Aluminum wheels, on the other hand, never faced such issues. Being a supple metal, these wheels can easily absorb more shock than their carbon counterparts.
The increased flex of the aluminum makes for a more comfortable ride. Especially if you are a heavy set person, the vibrations that you would feel on a particularly rough ride will be greatly subdued.
In mountain biking, comfort can, more often than not, trump speed and aggression. Aluminum can be a great choice in that regard, but carbon wheels are very close behind and may even catch up pretty soon due to manufacturing innovations.
Perhaps the most unattractive trait of the carbon wheel is the price tag that is attached to it.
For comparison, a top-of-the line aluminum wheelset will cost you approximately $1200. Whereas, a premium carbon fiber wheelset will take a $2000 chunk out of your wallet. That is a nearly $800 difference right there for a wheel that is essentially similar in performance.
A premium set of aluminum wheels will generally have a price range of $500-1500. Compared to that, a premium carbon wheelset will have a range of $1500-2500.
This high price range is a common scenario, but it is very well justified.
As a raw material, aluminum can be very cheap and easy to acquire compared to carbon fibers.
Aluminum rims are usually manufactured using automated means. This process has been refined over many decades and manufacturers can now push out thousands of them every day.
Compared to that, carbon rims require skilled labor for the manufacturing process. Specific tools and molds are required to create any component of the wheel, which themselves can be very expensive. Since it is a labor-intensive process, the output numbers can be very low, further adding to the price of these premium quality wheels. The customizability of these wheels also adds another layer of costs.
These high price numbers will put off many buyers, especially for those who are on a budget. But this is the price that you have to pay for performance.
How Carbon Fiber Wheels Are Made:
Conclusion: Which one should I choose?
Choosing between carbon and aluminum can be very difficult as there are really no major differences except pricing. That too is well justified under the circumstances driven by basic economics. What you have to keep in mind is what works for you.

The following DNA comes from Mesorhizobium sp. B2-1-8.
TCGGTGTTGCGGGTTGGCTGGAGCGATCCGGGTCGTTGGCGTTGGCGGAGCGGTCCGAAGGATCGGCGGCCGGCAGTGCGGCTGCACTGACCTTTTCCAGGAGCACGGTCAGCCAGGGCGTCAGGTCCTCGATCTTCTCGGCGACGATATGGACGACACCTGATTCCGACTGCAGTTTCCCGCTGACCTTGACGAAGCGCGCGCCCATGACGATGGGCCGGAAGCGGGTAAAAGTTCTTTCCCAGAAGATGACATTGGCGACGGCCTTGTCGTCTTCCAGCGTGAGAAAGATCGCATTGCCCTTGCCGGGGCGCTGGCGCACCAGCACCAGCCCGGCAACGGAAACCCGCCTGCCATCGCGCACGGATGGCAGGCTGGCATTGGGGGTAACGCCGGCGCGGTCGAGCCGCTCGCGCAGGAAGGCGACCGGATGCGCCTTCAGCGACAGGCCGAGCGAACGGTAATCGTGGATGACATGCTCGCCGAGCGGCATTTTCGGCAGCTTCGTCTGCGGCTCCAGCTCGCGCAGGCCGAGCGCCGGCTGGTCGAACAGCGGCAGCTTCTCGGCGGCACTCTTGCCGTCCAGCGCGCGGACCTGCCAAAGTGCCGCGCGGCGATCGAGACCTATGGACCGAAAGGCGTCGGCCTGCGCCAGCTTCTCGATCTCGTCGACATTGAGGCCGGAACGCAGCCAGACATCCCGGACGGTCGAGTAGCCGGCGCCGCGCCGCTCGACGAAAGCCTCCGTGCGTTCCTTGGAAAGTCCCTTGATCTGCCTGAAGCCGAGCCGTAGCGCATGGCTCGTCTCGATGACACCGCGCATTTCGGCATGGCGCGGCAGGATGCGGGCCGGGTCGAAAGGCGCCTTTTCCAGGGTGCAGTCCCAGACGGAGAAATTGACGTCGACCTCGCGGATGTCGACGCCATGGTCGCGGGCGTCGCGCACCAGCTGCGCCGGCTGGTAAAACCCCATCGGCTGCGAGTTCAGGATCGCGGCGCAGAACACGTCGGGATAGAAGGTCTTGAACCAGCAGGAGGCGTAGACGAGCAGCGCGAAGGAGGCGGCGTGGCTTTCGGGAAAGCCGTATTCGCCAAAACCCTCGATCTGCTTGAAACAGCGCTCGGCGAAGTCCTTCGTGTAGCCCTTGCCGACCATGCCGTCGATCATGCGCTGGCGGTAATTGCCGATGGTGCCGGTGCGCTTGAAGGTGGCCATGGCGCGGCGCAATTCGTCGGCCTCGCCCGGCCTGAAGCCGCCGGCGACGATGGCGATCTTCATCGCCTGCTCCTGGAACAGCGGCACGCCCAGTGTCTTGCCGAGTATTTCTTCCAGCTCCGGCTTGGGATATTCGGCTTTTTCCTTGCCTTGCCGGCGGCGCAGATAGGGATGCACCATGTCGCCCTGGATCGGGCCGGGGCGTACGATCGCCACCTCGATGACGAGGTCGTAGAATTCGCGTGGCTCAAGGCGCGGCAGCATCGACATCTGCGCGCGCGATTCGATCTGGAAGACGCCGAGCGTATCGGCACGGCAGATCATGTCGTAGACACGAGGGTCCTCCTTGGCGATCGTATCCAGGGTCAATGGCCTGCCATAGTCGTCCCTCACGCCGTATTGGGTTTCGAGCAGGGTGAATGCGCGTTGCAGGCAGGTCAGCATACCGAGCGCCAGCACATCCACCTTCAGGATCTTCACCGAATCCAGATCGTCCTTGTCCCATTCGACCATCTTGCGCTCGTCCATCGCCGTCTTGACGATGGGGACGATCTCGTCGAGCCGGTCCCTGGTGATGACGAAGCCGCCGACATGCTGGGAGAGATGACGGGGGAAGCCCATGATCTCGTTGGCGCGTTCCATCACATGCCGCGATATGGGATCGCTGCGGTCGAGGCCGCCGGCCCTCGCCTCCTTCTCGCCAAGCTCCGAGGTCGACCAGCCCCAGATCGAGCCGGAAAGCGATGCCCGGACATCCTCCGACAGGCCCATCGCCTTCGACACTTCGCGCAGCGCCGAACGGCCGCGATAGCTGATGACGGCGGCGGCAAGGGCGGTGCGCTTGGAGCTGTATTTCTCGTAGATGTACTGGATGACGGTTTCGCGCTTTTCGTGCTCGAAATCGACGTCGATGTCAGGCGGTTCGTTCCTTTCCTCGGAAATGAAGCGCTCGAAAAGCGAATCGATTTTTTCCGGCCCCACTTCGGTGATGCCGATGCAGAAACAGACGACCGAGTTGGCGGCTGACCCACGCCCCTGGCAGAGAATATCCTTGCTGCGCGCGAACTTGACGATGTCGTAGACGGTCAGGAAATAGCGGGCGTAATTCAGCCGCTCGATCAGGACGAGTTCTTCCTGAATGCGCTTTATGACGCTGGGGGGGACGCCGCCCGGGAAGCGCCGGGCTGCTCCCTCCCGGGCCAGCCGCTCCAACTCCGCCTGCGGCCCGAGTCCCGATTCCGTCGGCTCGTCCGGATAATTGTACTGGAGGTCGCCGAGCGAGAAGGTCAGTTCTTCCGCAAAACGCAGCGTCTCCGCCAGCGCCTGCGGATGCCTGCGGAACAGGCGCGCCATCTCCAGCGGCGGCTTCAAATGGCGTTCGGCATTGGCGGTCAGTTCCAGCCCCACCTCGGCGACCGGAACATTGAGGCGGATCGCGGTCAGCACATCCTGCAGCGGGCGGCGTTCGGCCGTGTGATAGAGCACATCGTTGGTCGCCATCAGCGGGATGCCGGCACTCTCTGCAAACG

So, if you are:
- Concerned about performance
- Seeking the best strength to weight ratio
- Experienced in riding more challenging trails
- Not looking to maintain wheels more often
Then, carbon wheels could be the way to go.
➥ Get to know for sure, whether, carbon wheels are really worth buying
But if you:
- Are concerned with your budget
- Are a beginner to the MTB lifestyle
- Have a heavy set build or looking for a supple riding experience
- Just enjoy long periods away from civilization
Aluminum wheels will possibly serve you better.
Frequently Asked Questions
Q1. How long do carbon fiber wheels last?
Ans.: Carbon rims theoretically have a nearly infinite life expectancy on the condition that the resin and carbon matrix (the mixture that is used to create the rims) is not damaged. Damages can occur in the following ways:
- If you have a rim brake: Rim brakes use friction and will wear away on the carbon rims over time. The timeline is usually around 15000 to 20000 miles before you may need a replacement. It is better to opt for a disc brake in this regard.
- The rim has suffered a piercing impact: Riding a trail or rocky surface may enable a stray rock to impact the rim surface, piercing and cracking it (carbon fiber is strong but brittle). A cracked rim is useless and you should immediately replace it.
Q2. Are wheels the best bike upgrade?
Ans.: Yes. You may sit on the frame and control your bike from the frame, but the parts of the bike that actually interact with the track are the wheels.
This is especially true for MTBs. The wheels bear loads of both the user and the frame all the while absorbing the impact of the trail.
Manufacturers have noticed this and most bike innovations nowadays go towards wheel design. This renewed focus is justified with the great leaps of performance that bike wheels now bring compared to the marginal ones brought about by a new type of brake.